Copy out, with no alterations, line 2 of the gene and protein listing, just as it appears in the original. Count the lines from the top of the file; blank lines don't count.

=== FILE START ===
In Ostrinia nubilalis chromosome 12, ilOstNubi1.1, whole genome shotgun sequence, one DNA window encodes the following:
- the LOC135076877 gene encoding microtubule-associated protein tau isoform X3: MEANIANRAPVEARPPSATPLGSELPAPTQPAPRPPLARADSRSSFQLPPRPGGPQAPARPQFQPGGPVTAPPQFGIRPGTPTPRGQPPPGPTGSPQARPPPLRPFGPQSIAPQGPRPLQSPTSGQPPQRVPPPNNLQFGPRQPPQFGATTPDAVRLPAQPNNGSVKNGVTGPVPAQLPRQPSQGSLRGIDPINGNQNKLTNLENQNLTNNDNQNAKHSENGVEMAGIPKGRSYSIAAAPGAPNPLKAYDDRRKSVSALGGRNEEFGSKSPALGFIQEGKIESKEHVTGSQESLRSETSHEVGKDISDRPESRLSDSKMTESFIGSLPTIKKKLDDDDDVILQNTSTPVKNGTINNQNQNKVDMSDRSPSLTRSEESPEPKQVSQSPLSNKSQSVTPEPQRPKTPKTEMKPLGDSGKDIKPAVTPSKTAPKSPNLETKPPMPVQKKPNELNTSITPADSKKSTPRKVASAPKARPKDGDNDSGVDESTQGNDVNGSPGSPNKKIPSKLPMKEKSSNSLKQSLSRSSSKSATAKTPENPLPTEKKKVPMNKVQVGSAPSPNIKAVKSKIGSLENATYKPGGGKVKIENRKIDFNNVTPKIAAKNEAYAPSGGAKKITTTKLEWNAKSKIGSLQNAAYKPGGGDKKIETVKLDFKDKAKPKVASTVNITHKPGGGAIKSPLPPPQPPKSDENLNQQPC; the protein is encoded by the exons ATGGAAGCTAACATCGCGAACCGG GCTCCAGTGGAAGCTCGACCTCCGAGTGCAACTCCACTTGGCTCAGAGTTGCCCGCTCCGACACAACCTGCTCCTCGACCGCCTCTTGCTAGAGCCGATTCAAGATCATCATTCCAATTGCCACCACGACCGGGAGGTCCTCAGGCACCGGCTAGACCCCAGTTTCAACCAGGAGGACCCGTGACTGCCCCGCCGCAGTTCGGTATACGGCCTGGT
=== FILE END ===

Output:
- the LOC135076877 gene encoding microtubule-associated protein tau isoform X3: MEANIANRAPVEARPPSATPLGSELPAPTQPAPRPPLARADSRSSFQLPPRPGGPQAPARPQFQPGGPVTAPPQFGIRPGTPTPRGQPPPGPTGSPQARPPPLRPFGPQSIAPQGPRPLQSPTSGQPPQRVPPPNNLQFGPRQPPQFGATTPDAVRLPAQPNNGSVKNGVTGPVPAQLPRQPSQGSLRGIDPINGNQNKLTNLENQNLTNNDNQNAKHSENGVEMAGIPKGRSYSIAAAPGAPNPLKAYDDRRKSVSALGGRNEEFGSKSPALGFIQEGKIESKEHVTGSQESLRSETSHEVGKDISDRPESRLSDSKMTESFIGSLPTIKKKLDDDDDVILQNTSTPVKNGTINNQNQNKVDMSDRSPSLTRSEESPEPKQVSQSPLSNKSQSVTPEPQRPKTPKTEMKPLGDSGKDIKPAVTPSKTAPKSPNLETKPPMPVQKKPNELNTSITPADSKKSTPRKVASAPKARPKDGDNDSGVDESTQGNDVNGSPGSPNKKIPSKLPMKEKSSNSLKQSLSRSSSKSATAKTPENPLPTEKKKVPMNKVQVGSAPSPNIKAVKSKIGSLENATYKPGGGKVKIENRKIDFNNVTPKIAAKNEAYAPSGGAKKITTTKLEWNAKSKIGSLQNAAYKPGGGDKKIETVKLDFKDKAKPKVASTVNITHKPGGGAIKSPLPPPQPPKSDENLNQQPC; the protein is encoded by the exons ATGGAAGCTAACATCGCGAACCGG GCTCCAGTGGAAGCTCGACCTCCGAGTGCAACTCCACTTGGCTCAGAGTTGCCCGCTCCGACACAACCTGCTCCTCGACCGCCTCTTGCTAGAGCCGATTCAAGATCATCATTCCAATTGCCACCACGACCGGGAGGTCCTCAGGCACCGGCTAGACCCCAGTTTCAACCAGGAGGACCCGTGACTGCCCCGCCGCAGTTCGGTATACGGCCTGGT